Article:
“In The Black Tower, a ne'er-do-well medical student is surprised by the founder and chief of a newly created Paris plainclothes police force and is asked to help solve a mystery involving French royalty, with surprising and dangerous results. Bayard's talent for spinning a suspenseful story along the margins of known history makes his books irresistible!”
— Carol Schneck, Schuler Books & Music, Okemos, MI
From the author of Courting Mr. Lincoln.In The Black Tower, Louis Bayard deftly interweaves political intrigue, epic treachery, cover-ups, and conspiracies into a gripping portrait of family redemption—and brings to life an indelible portrait of the mighty and profane Eugène François Vidocq, history’s legendary investigator.
Vidocq. Master of disguise and chief of a newly created plainclothes police force, Vidocq is a man whose name sends terror rippling through the Parisian underworld of 1818—and the inconsequential life of Hector Carpentier is violently shaken when Vidocq storms into it. A former medical student living in his mother's Latin Quarter boardinghouse, Hector finds himself dragged into a dangerous mystery surrounding the fate of the dauphin, the ten-year-old son of King Louis XVI and Marie-Antoinette presumed to have suffered a cruel death years earlier in Paris's dreaded Temple. But the truth of what happened may be even more shocking—and it will fall to an aimless young man and the most feared detective in Paris to see justice done for a frightened little boy in a black tower . . . no matter what the cost.
About the Author
A writer, book reviewer, and the author of Mr. Timothy and The Pale Blue Eye, Louis Bayard has written for the New York Times, Washington Post, and Salon.com, among other media outlets. He lives in Washington, D.C.
“Bayard is a fearlessly confident writer. We are treated to all of the narrative verve and sly wit—both plot twists and turns of phrase—that make his books such a pleasure to read.” — Washington Post
“Delicious. [Bayard] inbues(s) his characters with real soul. You may find yourself, more than two centuries after the fact, aching over the fate of the pitiful young Dauphin. A-” — Entertainment Weekly
“Louis Bayard repairs to Paris for another daring historical adventure. Bayard makes brilliant application of Vidocq in the fanciful adventure. No snatch–and–run researcher, Bayard takes care to capture Vidocq’s roguish voice and grandiose affectations.” — New York Times Book Review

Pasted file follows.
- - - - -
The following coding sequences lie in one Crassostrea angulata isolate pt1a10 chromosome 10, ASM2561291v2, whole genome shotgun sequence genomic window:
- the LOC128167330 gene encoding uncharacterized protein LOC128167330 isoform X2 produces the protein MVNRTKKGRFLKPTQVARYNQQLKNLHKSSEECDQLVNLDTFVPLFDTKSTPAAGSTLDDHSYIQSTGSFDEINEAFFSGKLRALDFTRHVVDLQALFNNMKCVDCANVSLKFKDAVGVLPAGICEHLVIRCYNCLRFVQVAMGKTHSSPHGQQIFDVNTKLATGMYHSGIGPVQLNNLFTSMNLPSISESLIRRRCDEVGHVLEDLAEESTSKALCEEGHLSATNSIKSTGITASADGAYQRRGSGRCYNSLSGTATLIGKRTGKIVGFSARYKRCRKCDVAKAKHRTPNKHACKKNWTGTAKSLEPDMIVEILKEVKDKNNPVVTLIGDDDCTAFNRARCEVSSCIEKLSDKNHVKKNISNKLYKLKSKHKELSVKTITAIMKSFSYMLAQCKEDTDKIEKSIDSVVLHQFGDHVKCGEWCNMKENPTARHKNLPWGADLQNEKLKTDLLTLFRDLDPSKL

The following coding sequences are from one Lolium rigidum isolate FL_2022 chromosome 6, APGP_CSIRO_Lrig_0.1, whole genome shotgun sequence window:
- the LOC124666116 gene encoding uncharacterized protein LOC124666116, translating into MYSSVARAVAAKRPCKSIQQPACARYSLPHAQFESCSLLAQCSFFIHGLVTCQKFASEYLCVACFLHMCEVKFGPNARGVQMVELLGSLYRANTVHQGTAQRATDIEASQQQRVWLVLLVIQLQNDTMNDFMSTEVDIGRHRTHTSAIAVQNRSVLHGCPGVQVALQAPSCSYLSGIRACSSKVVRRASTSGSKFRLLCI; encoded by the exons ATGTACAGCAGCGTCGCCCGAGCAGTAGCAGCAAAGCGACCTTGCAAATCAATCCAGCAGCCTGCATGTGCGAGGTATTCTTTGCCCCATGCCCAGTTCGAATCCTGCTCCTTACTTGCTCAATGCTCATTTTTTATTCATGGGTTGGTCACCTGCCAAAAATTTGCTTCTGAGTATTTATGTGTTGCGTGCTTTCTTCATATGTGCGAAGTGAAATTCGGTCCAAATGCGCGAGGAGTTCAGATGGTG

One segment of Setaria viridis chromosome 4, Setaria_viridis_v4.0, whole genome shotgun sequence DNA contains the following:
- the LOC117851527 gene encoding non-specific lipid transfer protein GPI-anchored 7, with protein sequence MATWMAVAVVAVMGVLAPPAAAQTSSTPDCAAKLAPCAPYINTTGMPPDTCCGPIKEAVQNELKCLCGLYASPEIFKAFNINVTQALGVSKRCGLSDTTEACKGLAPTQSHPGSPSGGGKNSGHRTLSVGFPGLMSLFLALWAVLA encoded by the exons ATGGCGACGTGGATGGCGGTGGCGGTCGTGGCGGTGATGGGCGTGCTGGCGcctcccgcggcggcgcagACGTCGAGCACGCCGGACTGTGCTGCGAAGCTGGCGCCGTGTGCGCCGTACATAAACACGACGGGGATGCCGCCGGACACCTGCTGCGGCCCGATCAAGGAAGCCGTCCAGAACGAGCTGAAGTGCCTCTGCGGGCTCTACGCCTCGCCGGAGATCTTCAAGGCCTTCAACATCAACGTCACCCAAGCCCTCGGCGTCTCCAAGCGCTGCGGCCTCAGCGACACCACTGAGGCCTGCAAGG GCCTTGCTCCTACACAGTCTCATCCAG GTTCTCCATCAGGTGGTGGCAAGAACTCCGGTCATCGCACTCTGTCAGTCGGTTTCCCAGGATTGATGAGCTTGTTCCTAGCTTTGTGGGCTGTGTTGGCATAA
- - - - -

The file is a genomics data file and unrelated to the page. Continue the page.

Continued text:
“In the world of historical fiction, Louis Bayard is a master at blending history into intelligent thrillers.” — USA Today
“Louis Bayard finds fictional inspiration in historical fact. He has emerged as a writer of historical thrillers in the vein of Caleb Carr, author of The Alienist, and 19th century writers such as Alexandre Dumas, author of The Count of Monte Christo.” — Wall Street Journal
“A tale that has as much energy and cunning as the detective propelling it forward.” — Christian Science Monitor
“A compelling and sympathetic narrator instantly draws the reader into Bayard’s stellar third historical. Bayard keeps the reader guessing until the end. Few writers today can match the author’s skill in devising an intelligent thriller with heart.” — Publishers Weekly (starred review)
“Having previously channeled Dickens and Poe, historical novelist Bayard throws down the gauntlet to Dumas in another high-energy melodrama. The novel’s witty succession of trapdoor endings, culminating in “the quietest of abdications,” keeps surprising us. Who says they don’t write ‘em like this anymore? Long may Bayard reign.” — Kirkus Reviews (starred)
“In his fast-moving tale, Bayard deftly places details to make history come alive.” — Rocky Mountain News
“Bayard doesn’t revisit the past so much as reinvent it, historically and literarily, with a great deal of style, wit and suspense. Dark, surprising and Bayard’s best example so far of a lean and accessible historical thriller.” — Miami Herald
“In addition to the many fine, quirky character portraits and the visceral depiction of a chaotic France still reeling under the regime change, Bayard offers a rip-roaring plot full of smart and funny turns.” — Booklist (starred review)
“The Black Tower breathes life into the world’s first police detective, Vidocq, a literary feat that happily waited for this novelist. As the gripping and nuanced story races through the parlor rooms and back alleys of Paris, Bayard shows why he is at the forefront of literary historical fiction today.” — Matthew Pearl, author of The Dante Club and The Poe Shadow
“A fascinating detective story about one of the world’s most compelling mysteries. Bayard’s scholarly and beautiful, heart-stopping prose always keeps before us the possibility of an improbability - what mystery is all about.” — Louisville Courier Journal
“Top-notch historical fiction. Bayard’s is the kind of popular fiction readers are thrilled to discover: equal parts effective plotting, lean but distinctive prose and characters and dialogue that brim with life from the outset. A royally entertaining read.” — Creative Loafing